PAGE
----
Ex­tra­or­di­nary, or­di­nary doc re­tires

Kapiti Observer - - FRONT PAGE -

He still thinks about the ‘‘hor­rific night’’ he sta­bilised a heart-at­tack pa­tient, then was called to an­other pa­tient who had col­lapsed and was un­con­scious.

‘‘In the end they both died. The one I went to couldn’t be re­sus­ci­tated and I came back to the other one, who had de­te­ri­o­rated and died.’’

The bit that might most af­fect you was see­ing the spouse, the fam­ily, ‘‘the dis­tress of peo­ple like that is still tough’’.

Cameron up­skilled in the care of peo­ple who were ter­mi­nally ill, then worked with Mary Pot­ter Hospice in Welling­ton.

The hospice was fan­tas­tic, he says. He re­calls a young dy­ing man who loved moun­tains, and who looked out his win­dow and found the gar­den out­side turned into an icy, snowy moun­tain scene

‘‘Some peo­ple have ter­ri­ble luck, and some peo­ple act in an­ti­so­cial ways. I think, ba­si­cally, peo­ple are good.’’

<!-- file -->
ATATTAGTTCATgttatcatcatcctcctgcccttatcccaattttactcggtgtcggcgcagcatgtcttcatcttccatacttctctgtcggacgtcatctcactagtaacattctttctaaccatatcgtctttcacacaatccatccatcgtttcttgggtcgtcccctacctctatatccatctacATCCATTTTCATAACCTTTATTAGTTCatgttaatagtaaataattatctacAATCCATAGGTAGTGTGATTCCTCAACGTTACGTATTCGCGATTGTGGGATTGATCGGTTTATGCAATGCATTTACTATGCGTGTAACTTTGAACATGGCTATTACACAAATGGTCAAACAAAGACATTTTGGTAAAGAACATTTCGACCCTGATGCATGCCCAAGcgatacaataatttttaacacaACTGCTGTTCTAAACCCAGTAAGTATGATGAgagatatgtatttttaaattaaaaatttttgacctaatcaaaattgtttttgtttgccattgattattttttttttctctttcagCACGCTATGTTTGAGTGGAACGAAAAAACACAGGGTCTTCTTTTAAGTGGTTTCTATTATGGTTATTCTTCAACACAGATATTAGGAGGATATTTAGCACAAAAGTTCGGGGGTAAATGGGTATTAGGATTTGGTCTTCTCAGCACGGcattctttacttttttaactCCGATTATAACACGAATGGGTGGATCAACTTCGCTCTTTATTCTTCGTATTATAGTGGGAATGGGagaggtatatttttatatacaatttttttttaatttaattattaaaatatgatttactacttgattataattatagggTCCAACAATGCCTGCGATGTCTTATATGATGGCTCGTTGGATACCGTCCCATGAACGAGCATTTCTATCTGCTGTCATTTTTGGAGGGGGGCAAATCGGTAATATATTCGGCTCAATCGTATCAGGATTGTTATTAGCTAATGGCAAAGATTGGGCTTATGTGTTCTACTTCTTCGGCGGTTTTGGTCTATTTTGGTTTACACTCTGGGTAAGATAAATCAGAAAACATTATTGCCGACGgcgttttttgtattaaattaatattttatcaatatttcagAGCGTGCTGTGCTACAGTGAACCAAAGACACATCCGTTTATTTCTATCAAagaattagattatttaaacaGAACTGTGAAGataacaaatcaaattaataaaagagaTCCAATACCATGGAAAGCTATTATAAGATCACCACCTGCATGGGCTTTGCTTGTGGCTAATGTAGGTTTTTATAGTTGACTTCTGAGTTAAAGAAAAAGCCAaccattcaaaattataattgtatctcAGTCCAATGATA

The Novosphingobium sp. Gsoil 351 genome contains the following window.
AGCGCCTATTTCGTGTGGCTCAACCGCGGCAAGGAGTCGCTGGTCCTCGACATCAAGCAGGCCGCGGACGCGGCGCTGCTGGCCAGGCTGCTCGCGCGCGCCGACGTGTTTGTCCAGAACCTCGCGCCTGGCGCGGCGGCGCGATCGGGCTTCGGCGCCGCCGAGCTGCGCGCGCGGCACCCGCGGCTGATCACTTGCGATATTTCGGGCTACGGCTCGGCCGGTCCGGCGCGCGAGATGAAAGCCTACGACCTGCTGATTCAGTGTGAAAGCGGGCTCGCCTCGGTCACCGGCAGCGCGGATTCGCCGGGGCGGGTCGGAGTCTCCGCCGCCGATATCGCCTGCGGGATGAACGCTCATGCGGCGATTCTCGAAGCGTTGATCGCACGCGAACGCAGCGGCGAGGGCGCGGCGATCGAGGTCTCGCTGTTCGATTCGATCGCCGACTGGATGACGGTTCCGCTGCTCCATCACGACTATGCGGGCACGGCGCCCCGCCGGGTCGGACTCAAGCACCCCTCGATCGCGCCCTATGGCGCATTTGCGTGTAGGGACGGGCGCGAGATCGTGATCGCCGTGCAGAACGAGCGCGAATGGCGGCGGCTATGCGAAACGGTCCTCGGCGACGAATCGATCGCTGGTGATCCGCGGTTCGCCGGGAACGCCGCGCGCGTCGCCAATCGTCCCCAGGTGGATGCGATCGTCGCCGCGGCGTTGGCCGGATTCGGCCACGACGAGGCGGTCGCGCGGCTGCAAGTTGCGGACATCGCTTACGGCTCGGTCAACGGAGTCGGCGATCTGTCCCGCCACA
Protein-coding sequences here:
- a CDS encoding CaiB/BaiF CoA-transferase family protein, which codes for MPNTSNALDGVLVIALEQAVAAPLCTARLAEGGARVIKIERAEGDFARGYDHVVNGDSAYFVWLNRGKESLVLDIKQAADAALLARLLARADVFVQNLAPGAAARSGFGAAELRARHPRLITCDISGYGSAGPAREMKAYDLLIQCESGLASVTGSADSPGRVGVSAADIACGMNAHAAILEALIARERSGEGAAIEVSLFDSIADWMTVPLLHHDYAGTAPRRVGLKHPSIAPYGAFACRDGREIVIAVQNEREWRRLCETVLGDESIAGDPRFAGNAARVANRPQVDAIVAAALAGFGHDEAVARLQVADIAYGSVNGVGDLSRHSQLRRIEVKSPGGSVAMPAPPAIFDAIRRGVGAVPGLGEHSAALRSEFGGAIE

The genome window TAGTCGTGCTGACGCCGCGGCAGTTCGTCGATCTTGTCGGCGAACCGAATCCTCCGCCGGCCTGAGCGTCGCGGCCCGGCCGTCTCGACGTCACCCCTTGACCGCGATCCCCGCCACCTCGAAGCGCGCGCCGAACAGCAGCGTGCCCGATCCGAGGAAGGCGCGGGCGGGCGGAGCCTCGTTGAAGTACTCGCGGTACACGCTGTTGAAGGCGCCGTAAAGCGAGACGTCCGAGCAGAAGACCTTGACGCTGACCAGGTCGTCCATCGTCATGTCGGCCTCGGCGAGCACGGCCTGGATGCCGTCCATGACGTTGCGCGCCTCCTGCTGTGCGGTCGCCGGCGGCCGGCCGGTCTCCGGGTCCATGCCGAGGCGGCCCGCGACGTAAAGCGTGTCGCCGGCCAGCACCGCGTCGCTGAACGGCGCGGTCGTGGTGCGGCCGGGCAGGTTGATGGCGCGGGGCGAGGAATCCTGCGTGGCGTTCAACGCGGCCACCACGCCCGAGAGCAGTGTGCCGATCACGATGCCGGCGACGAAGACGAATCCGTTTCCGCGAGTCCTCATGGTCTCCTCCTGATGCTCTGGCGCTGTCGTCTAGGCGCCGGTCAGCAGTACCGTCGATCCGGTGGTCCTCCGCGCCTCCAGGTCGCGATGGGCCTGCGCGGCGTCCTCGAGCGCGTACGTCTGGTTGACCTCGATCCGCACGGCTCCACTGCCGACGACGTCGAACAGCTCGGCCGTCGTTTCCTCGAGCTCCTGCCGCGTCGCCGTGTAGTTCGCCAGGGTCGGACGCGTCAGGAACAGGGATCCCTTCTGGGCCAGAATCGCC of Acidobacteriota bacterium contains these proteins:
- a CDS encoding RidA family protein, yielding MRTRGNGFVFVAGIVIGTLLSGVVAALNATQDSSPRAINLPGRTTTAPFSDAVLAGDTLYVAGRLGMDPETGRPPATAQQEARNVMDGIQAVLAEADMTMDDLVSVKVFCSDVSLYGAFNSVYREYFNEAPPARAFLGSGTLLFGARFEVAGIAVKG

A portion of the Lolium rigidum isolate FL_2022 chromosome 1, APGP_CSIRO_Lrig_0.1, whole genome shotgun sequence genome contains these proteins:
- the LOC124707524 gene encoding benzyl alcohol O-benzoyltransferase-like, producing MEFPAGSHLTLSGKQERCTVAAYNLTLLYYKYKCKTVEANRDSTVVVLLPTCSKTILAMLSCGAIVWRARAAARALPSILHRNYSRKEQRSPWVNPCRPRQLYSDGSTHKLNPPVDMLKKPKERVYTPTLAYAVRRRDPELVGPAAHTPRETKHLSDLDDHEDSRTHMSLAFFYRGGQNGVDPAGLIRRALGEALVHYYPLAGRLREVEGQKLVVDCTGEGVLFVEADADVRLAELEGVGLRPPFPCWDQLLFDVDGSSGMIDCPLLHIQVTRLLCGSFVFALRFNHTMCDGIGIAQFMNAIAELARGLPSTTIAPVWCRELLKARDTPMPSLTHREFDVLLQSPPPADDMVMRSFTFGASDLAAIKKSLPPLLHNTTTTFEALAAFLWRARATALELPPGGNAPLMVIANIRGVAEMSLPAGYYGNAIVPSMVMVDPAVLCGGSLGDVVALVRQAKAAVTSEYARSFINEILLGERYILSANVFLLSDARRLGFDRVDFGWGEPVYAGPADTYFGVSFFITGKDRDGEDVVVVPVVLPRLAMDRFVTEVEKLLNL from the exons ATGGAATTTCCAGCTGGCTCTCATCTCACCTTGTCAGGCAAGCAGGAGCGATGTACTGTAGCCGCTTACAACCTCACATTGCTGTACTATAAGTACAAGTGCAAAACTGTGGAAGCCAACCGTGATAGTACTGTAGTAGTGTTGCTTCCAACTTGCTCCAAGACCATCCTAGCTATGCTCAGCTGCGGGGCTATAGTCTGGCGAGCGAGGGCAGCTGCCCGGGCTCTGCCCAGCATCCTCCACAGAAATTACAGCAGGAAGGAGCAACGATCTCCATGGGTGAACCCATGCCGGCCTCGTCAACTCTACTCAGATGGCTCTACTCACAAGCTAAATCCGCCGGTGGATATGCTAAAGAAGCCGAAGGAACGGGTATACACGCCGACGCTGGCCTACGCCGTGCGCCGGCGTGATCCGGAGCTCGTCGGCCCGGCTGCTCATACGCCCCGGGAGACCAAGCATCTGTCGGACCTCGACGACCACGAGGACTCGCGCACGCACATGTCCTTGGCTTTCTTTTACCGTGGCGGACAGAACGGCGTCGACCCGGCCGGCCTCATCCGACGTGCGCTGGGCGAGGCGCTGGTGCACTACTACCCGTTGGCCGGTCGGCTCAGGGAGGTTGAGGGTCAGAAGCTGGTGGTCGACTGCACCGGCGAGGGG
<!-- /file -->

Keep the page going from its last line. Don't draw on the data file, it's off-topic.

thanks to a nurse.

Hospice staff help peo­ple come to terms with dy­ing, help them put things right in their lives, Cameron says.

Ali­son Cameron mar­ried Clive three months be­fore he started in­Waikanae; they’ve raised six sons there, and they love the town.

Her hus­band is a strong per­son, she says. In a job that left some burned out, he had ‘‘in­ner grit’’.

Clive Cameron has re­tained his faith in peo­ple af­ter so many years deal­ing with their most in­tensely per­sonal mo­ments.

‘‘Some peo­ple have ter­ri­ble luck, and some peo­ple act in anti-so­cial ways.

‘‘I think, ba­si­cally, peo­ple are good.’’

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